Myth: Depression is not that common.
Depression is a common condition that affects a large portion of our population. Depression experts estimate that about 1 in 10 people will have a bout of depression at least once in their life.

Myth: Depression is not a medical illness.
The exact cause of depression is unknown. Research has shown that it is linked to genetics, environment, and brain chemicals. Depression has a major impact on the health of the affected person. Depression is the world's leading cause of disability, and has been linked to chronic diseases like heart disease, diabetes, and migraine, just to name a few.

Myth: People with depression can snap out of it if they really wanted to.
Most people with depression would like nothing better than to feel better. Unfortunately, they just can't magically feel better even if they try really hard. Other people will wonder why a person is depressed because their life seems "perfect." Many rich and famous people have suffered from depression at one point in their life.

Myth: Depression only occurs in women between the ages of 20 and 30.
Depression can occur in almost anyone at any age. The condition is more common in women, but depression can occur in children and youth, the elderly, and men.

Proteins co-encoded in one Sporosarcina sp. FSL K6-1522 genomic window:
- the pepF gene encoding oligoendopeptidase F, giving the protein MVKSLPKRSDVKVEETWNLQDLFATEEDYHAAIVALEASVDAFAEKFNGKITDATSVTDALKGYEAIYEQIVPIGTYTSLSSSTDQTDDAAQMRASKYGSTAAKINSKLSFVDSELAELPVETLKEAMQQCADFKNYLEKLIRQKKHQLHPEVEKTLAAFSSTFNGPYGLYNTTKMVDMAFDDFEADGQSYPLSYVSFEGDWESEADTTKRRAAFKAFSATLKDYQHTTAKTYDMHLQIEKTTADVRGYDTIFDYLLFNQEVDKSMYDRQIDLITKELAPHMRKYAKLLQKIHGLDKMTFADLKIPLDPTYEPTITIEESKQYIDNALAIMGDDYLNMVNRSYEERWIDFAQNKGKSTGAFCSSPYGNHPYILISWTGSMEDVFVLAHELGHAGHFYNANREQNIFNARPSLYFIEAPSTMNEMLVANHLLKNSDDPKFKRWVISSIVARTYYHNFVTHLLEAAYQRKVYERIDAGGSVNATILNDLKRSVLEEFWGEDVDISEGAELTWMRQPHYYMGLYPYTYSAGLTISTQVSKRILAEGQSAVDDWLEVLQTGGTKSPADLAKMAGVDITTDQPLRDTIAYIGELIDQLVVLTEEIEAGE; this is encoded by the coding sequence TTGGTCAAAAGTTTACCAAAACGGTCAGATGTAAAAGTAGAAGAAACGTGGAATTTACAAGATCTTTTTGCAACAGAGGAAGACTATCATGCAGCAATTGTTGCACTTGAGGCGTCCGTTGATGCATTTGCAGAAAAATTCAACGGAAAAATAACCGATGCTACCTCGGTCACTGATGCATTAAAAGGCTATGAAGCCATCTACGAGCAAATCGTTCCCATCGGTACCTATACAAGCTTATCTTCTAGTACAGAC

Myth: Even if you have depression, there are no effective treatments.
People with depression can be treated with psychotherapy or talk therapy, medication, or a combination of both. These treatments are normally very effective.

Myth: If you have depression, you will have it for life.
Most people with depression will suffer with bouts of depression. For some people, doctors will start treatment to eliminate the symptoms (normally over 8 to 12 weeks) then start maintenance treatment for 6 to 24 months or longer. By continuing treatment after the person starts to feel better, it lowers the chance of the depression coming back.

Myth: The medications used to treat depression are highly addictive.
Medications used to treat depression are not addictive or habit-forming. When the person is finished their treatment, the medication can be tapered off and stopped.

Myth: I'm alone with my depression and nobody can help me.
Many people are worried about the stigma of mental disorders. Most health care professionals are there to help, and all you need to do is make an appointment and ask.